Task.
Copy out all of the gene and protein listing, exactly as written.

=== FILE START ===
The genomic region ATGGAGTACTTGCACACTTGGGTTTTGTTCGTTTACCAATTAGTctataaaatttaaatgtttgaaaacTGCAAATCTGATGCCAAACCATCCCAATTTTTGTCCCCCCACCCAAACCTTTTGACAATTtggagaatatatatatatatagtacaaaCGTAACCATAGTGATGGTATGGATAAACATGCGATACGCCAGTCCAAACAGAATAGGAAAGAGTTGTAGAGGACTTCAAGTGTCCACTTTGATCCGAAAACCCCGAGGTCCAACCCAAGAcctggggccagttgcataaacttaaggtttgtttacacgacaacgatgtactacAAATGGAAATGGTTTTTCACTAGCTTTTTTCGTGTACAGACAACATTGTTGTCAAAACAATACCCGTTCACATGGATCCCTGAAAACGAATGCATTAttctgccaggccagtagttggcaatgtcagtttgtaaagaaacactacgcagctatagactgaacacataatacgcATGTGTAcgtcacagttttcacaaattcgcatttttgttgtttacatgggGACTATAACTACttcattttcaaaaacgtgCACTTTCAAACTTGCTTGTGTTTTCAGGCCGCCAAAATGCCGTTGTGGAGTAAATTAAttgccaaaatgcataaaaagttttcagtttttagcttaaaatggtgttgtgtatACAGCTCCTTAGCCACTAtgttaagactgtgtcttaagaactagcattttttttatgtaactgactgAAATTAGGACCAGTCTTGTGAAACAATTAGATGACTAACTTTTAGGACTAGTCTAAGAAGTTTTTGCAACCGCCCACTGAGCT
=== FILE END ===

The genomic region ATGGAGTACTTGCACACTTGGGTTTTGTTCGTTTACCAATTAGTctataaaatttaaatgtttgaaaacTGCAAATCTGATGCCAAACCATCCCAATTTTTGTCCCCCCACCCAAACCTTTTGACAATTtggagaatatatatatatatagtacaaaCGTAACCATAGTGATGGTATGGATAAACATGCGATACGCCAGTCCAAACAGAATAGGAAAGAGTTGTAGAGGACTTCAAGTGTCCACTTTGATCCGAAAACCCCGAGGTCCAACCCAAGAcctggggccagttgcataaacttaaggtttgtttacacgacaacgatgtactacAAATGGAAATGGTTTTTCACTAGCTTTTTTCGTGTACAGACAACATTGTTGTCAAAACAATACCCGTTCACATGGATCCCTGAAAACGAATGCATTAttctgccaggccagtagttggcaatgtcagtttgtaaagaaacactacgcagctatagactgaacacataatacgcATGTGTAcgtcacagttttcacaaattcgcatttttgttgtttacatgggGACTATAACTACttcattttcaaaaacgtgCACTTTCAAACTTGCTTGTGTTTTCAGGCCGCCAAAATGCCGTTGTGGAGTAAATTAAttgccaaaatgcataaaaagttttcagtttttagcttaaaatggtgttgtgtatACAGCTCCTTAGCCACTAtgttaagactgtgtcttaagaactagcattttttttatgtaactgactgAAATTAGGACCAGTCTTGTGAAACAATTAGATGACTAACTTTTAGGACTAGTCTAAGAAGTTTTTGCAACCGCCCACTGAGCT